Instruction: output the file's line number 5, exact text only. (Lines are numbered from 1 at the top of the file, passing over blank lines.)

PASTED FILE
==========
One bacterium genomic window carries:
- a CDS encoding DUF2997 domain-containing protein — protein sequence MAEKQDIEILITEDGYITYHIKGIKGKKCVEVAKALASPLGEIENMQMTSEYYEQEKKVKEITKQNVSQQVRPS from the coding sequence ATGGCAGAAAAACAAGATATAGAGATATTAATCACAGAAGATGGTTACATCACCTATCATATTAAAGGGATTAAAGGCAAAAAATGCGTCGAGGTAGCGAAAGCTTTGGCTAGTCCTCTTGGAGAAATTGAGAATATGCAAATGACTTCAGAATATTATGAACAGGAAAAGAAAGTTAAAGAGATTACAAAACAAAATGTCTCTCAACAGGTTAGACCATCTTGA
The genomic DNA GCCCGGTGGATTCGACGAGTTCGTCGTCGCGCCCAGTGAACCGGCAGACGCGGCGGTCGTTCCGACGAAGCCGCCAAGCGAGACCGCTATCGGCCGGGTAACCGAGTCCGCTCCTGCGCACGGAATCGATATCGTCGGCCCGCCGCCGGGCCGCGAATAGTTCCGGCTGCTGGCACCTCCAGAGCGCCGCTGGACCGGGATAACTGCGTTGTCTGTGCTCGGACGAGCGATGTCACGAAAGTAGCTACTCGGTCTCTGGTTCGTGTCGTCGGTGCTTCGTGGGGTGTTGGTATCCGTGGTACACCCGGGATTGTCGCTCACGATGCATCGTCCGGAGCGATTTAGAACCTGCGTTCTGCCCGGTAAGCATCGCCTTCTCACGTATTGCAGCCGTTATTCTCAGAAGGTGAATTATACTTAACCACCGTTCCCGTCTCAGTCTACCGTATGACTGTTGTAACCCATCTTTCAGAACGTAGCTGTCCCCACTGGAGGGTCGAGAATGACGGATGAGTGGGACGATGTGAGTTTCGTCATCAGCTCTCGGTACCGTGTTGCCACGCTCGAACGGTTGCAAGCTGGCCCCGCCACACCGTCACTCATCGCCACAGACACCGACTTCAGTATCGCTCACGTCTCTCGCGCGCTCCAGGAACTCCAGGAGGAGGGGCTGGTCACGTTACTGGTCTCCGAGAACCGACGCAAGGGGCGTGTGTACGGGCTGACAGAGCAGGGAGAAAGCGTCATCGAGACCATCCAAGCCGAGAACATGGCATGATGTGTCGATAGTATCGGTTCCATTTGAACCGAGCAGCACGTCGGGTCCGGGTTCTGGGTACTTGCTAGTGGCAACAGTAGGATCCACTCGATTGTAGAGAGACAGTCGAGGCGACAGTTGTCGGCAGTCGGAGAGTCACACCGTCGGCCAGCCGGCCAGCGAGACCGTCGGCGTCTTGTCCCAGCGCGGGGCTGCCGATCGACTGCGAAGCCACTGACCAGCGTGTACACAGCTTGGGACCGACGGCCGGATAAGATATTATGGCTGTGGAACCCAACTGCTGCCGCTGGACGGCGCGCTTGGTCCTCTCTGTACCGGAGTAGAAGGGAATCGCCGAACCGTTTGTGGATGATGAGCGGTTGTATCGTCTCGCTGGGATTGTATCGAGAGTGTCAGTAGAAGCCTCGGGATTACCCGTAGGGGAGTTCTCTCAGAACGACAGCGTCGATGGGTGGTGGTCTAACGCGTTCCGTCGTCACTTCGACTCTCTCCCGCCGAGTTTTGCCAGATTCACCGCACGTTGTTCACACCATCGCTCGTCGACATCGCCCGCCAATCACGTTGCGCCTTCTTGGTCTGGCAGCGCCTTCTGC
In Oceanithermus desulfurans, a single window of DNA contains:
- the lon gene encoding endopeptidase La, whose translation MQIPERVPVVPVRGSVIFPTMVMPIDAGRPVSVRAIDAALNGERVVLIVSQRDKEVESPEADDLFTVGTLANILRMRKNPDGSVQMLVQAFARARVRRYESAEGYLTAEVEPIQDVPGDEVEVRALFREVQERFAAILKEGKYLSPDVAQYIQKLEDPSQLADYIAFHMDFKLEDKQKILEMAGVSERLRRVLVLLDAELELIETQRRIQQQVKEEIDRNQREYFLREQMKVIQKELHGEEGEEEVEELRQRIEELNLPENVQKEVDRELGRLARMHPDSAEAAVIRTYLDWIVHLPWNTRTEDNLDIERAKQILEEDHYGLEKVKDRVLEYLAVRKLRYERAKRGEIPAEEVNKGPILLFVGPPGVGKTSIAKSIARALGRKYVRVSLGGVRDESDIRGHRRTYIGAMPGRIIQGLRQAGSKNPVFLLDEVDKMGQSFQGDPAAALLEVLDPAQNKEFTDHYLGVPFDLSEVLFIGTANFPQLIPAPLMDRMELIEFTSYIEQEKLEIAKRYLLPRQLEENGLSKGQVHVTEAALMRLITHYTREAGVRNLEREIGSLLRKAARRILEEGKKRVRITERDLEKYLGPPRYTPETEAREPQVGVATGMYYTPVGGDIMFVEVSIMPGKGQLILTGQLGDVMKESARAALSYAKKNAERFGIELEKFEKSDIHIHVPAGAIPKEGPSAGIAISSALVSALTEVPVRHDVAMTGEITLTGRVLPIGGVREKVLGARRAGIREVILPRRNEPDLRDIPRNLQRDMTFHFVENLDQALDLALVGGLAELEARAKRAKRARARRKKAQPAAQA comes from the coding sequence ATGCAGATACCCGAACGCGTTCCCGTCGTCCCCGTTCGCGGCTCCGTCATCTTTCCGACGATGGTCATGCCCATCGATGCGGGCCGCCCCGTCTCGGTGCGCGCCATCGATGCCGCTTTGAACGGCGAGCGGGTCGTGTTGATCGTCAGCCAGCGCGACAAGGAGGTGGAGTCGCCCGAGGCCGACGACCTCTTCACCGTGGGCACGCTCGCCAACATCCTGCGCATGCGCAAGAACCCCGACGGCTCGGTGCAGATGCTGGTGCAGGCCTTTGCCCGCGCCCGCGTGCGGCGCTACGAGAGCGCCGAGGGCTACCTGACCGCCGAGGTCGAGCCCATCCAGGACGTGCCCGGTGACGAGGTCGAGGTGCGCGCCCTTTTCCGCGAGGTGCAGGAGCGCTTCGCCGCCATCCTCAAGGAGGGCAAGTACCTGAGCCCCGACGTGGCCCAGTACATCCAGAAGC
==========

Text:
- the lon gene encoding endopeptidase La, whose translation MQIPERVPVVPVRGSVIFPTMVMPIDAGRPVSVRAIDAALNGERVVLIVSQRDKEVESPEADDLFTVGTLANILRMRKNPDGSVQMLVQAFARARVRRYESAEGYLTAEVEPIQDVPGDEVEVRALFREVQERFAAILKEGKYLSPDVAQYIQKLEDPSQLADYIAFHMDFKLEDKQKILEMAGVSERLRRVLVLLDAELELIETQRRIQQQVKEEIDRNQREYFLREQMKVIQKELHGEEGEEEVEELRQRIEELNLPENVQKEVDRELGRLARMHPDSAEAAVIRTYLDWIVHLPWNTRTEDNLDIERAKQILEEDHYGLEKVKDRVLEYLAVRKLRYERAKRGEIPAEEVNKGPILLFVGPPGVGKTSIAKSIARALGRKYVRVSLGGVRDESDIRGHRRTYIGAMPGRIIQGLRQAGSKNPVFLLDEVDKMGQSFQGDPAAALLEVLDPAQNKEFTDHYLGVPFDLSEVLFIGTANFPQLIPAPLMDRMELIEFTSYIEQEKLEIAKRYLLPRQLEENGLSKGQVHVTEAALMRLITHYTREAGVRNLEREIGSLLRKAARRILEEGKKRVRITERDLEKYLGPPRYTPETEAREPQVGVATGMYYTPVGGDIMFVEVSIMPGKGQLILTGQLGDVMKESARAALSYAKKNAERFGIELEKFEKSDIHIHVPAGAIPKEGPSAGIAISSALVSALTEVPVRHDVAMTGEITLTGRVLPIGGVREKVLGARRAGIREVILPRRNEPDLRDIPRNLQRDMTFHFVENLDQALDLALVGGLAELEARAKRAKRARARRKKAQPAAQA comes from the coding sequence ATGCAGATACCCGAACGCGTTCCCGTCGTCCCCGTTCGCGGCTCCGTCATCTTTCCGACGATGGTCATGCCCATCGATGCGGGCCGCCCCGTCTCGGTGCGCGCCATCGATGCCGCTTTGAACGGCGAGCGGGTCGTGTTGATCGTCAGCCAGCGCGACAAGGAGGTGGAGTCGCCCGAGGCCGACGACCTCTTCACCGTGGGCACGCTCGCCAACATCCTGCGCATGCGCAAGAACCCCGACGGCTCGGTGCAGATGCTGGTGCAGGCCTTTGCCCGCGCCCGCGTGCGGCGCTACGAGAGCGCCGAGGGCTACCTGACCGCCGAGGTCGAGCCCATCCAGGACGTGCCCGGTGACGAGGTCGAGGTGCGCGCCCTTTTCCGCGAGGTGCAGGAGCGCTTCGCCGCCATCCTCAAGGAGGGCAAGTACCTGAGCCCCGACGTGGCCCAGTACATCCAGAAGC